We are well into the holiday season here in the United States, and with it comes what has become a perennial and sometimes prickly conversation about how to express holiday best wishes in the workplace and in general.
Some folks opt for a more generic “happy holidays” for everyone – work colleagues, check-out folks at the grocery store (because we go to the grocery store A LOT during the holidays), baristas at the coffee place (because, you know, caffeine), friends, neighbors, strangers, whomever – because it’s easy and catchall.
Others stick to a specific holiday wish – “Merry Christmas” – because in this country the Christmas holiday is the “gorilla in our midst” and most (but not all) of our population here celebrates Christmas in some form, either secular or religious. A recent photo from a Twitter friend who is Jewish depicted his Hanukkah menorah with two burning candles in the foreground, and his fully lit and decorated Christmas tree in the background. Indeed, Christmas here isn’t just for Christians.
In general, the best practice in the workplace is to express holiday wishes in both ways – the more generic as well as the holiday specific. How so and why?
The generic “happy holidays” is a wish that captures the facts of religious diversity in the workplace, in our society, and in the fall/winter portion of the calendar. The United States is an incredibly religiously diverse country whose residents and citizens include people from all the living religions of the world. And from September through January, folks from many of these different religions celebrate major holidays: Jews celebrate Rosh Hashanah, Yom Kippur and Hanukkah; Hindus celebrate Navaratri and Diwali (Sikhs & Jains also celebrate Diwali); Bahais celebrate the birthdates of two of their holy people; Christians celebrate the birth of Jesus; Sikhs commemorate the martyrdom of one of their gurus; Wiccans and other Pagans celebrate Samhain; Buddhists celebrate Bodhi Day; and, depending on the lunar calendar, Muslims may be celebrating Ramadan and Eid. And this just gets us through December – other holidays from several traditions fire up in January and February.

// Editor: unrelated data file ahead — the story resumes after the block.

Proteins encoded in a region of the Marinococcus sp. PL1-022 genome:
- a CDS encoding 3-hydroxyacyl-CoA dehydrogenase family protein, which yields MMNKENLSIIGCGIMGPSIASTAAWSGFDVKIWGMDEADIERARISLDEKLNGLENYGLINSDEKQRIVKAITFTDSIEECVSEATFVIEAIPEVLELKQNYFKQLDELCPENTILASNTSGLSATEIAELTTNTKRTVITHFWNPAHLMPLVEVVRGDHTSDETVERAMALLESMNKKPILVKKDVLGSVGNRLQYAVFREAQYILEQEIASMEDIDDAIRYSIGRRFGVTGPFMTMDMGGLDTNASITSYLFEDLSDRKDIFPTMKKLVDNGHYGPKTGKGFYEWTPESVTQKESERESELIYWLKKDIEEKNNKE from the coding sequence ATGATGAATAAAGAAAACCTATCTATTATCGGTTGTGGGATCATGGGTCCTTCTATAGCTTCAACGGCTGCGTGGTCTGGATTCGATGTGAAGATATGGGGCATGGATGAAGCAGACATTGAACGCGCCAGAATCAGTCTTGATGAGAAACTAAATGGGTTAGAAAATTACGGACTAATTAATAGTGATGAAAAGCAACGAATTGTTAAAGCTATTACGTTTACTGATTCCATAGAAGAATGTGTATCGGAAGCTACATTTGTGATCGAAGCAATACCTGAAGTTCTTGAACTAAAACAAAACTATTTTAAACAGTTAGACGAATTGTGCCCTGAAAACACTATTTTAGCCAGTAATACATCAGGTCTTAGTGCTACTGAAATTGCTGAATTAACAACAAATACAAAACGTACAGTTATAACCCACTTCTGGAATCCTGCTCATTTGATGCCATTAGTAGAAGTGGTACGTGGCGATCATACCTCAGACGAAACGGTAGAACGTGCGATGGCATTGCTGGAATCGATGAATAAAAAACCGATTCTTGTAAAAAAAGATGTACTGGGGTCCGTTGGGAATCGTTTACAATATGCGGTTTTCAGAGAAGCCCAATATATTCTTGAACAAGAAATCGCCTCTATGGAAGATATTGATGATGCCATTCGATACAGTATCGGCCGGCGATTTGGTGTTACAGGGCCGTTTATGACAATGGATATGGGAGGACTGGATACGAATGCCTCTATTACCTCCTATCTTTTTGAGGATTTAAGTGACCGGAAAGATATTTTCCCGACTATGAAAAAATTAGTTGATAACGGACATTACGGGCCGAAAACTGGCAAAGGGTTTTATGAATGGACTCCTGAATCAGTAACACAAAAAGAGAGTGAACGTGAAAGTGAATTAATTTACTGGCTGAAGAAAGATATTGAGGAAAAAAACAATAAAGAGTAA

(If you don’t know what most of these holidays are, you know what to do. Hint: learn. Knowledge is the gift that keeps on giving.)
So, saying “happy holidays” to your work colleagues, friends, or strangers at the store is an inclusive, all-purpose way to acknowledge that there are, indeed, many religious and cultural holidays being celebrated this time of year – not just the one celebrated by the numerical majority here in this country – and that you wish for everyone to have a nice holiday (whichever ones they celebrate, if they celebrate at all).
There is still room, however, for a more specific holiday greeting. If you know the cultural and religious practices of the person you are greeting, then greet them with a specific greeting. Say “happy Diwali” to your Hindu colleagues, or “happy Hanukkah” to your Jewish friends, and so on. This expresses your goodwill and respect for people whose holiday traditions may be different from yours, and it helps build a culture of tolerance and respect for people of all faiths and no faith. It also helps folks from minority religions feel “seen” in ways that are often rare in a consumer culture like ours so centered on Christmas shopping (which apparently begins after Labor Day now).
Here’s the thing to keep in mind: holiday greetings and well-wishes are about the people we are greeting. Greet people in the ways that are meaningful to them, not in the ways meaningful only to you. “Merry Christmas” isn’t meaningful to Buddhists ; “Happy Samhain” isn’t meaningful to Christians, and so on. You get the point. So, if you don’t know the particular religious traditions of your colleagues, don’t guess, and don’t default to the culturally dominant holiday and say “Merry Christmas.” Just say “happy holidays.”
Try not get political about it. For goodness’ sake, there is enough political ire and division in the world already. Opt instead for peace and goodwill to all people – sentiments in keeping with the best of all holiday traditions.